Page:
- COVID-19 might have negative effects on the fertility of men by increasing sperm cell death, inflammation, and oxidative stress
- Experts outside of the study are skeptical about the study's conclusion and urge caution in overgeneralizing the results
- Long-term research is required to obtain proper results and generalize the findings of the study.
COVID-19 might have negative effects on the fertility of men by increasing sperm cell death, inflammation, and oxidative stress, according to a new study done in Germany.
Researchers Behzad Hajizadeh Maleki and Bakhtyar Tartibian state that the new study provides the first direct evidence to date that COVID-19 infection impairs semen quality and male reproductive potential.
The study matched 84 fertile men diagnosed with COVID-19 to 105 fertile men without the diagnosis. All men were of the same age. Analysis was done at 10-day intervals for 60 days.
While all men were still fertile, sperm concentration was reduced by 516%, and sperm mobility dropped by 209%. Sperm cell shape was also altered by 400%, resulting in problems in moving through the cervix and uterus.
Maleki explained that these effects on sperm cells are associated with lower sperm quality and reduced fertility potential. He added that although these effects improved over time, they remained significantly and abnormally higher in the COVID-19 patients, and the magnitude of these changes was also related to disease severity.
"The male reproductive system should be considered a vulnerable route of Covid-19 infection and declared a high-risk organ by the World Health Organization," said Maleki. However, experts outside of the study are skeptical about the study's conclusion and urge caution in overgeneralizing the results.
Allan Pacey, a professor of andrology, says ,"I need to raise a strong note of caution in their interpretation of this data. For example, the authors state that their data demonstrates that 'COVID-19 infection causes significant impairments of male reproductive function' yet it only actually shows an association."
Dr ChannaJayasena, consultant in reproductive endocrinology and andrology, explains that being ill from any virus can temporarily drop sperm count (sometimes to zero) for a few weeks or months. This makes it difficult to work out how much of the reductions observed in this study were specific to COVID-19 rather than just from being ill.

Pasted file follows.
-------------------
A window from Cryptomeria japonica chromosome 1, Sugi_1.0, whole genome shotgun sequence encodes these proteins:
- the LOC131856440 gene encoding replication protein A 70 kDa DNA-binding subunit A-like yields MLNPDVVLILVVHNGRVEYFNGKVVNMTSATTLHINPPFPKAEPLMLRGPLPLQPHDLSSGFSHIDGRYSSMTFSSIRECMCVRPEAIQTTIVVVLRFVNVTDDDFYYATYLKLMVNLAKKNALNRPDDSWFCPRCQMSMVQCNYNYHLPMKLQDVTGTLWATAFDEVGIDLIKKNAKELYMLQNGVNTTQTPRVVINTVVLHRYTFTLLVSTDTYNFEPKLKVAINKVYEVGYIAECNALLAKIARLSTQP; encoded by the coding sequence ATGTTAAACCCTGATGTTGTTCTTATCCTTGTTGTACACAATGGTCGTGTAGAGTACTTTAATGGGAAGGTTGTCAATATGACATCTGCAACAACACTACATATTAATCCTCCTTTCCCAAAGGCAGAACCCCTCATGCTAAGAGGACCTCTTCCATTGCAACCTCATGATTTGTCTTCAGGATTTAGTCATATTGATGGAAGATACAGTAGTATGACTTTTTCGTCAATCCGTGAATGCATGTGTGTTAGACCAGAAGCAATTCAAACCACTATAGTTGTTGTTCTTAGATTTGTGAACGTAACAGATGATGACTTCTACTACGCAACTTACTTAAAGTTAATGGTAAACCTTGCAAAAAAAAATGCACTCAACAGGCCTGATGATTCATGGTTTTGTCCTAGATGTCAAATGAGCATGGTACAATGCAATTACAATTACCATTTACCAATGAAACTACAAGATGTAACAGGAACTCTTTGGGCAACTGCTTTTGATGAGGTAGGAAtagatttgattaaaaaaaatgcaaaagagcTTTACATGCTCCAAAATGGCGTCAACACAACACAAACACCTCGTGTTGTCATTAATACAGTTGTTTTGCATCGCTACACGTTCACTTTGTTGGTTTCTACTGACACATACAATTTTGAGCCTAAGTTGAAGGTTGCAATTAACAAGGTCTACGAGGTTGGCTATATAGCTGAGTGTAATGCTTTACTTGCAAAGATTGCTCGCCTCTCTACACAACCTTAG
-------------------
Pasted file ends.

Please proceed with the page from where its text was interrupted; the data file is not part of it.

"We already know that a febrile illness (fever) can impact on sperm production, regardless of what caused it," said Pacey.
Findings of the study also showed much higher levels of ACE2 enzymatic activity in menwith Covid. This enzyme is the protein that provides the entry point for the COVID-19 virus to attach to and infect human cells.
The virus uses ACE2 receptors to gain access to the tissues of the lung. However, Pacey comments that since ACE2 receptors are also found in the testicles, it is not surprising that Covid-19 might impact the male reproductive system.
In addition, Alison Murdoch, head of Newcastle Fertility Centre, says, "It is important to note that there has been no evidence of Covid-19 virus in the semen and that there is no evidence that the virus can be transmitted via semen."
After reviewing around 14 studies on this topic, Pacey concluded that any measurable effect of coronavirus on male fertility was probably only slight and temporary.
He adds that other factors, such as the use of medications to treat the virus, could have also influenced the study's findings, which was even acknowledged by the authors.
Sheena Lewis, a professor emeritus, pointed out that the men with COVID had substantially higher body weight and several therapeutic treatments. Obesity is known to reduce sperm quality, and the treatment may have also affected sperm quality, rather than COVID itself, she said.
Alison Campbell, Embryology Director, also pointed out that the men recovering from Covid were treated with corticosteroids and antiviral therapies, while the control group was not, which could have skewed the results.
She cautions: "Men should not be unduly alarmed, since there is currently no definitive evidence of long-lasting damage caused by Covid-19, to sperm or male reproductive potential."
Pacey also comments that since sperm production takes roughly around three months to be completed from start to finish, the study ended 30 days too soon. "It would have been more useful to see whether there was a difference at 90 days between the two groups."
- Evaluating the impact of COVID-19 on male reproduction - (https://rep.bioscientifica.com/view/journals/rep/161/2/REP-20-0523.xml)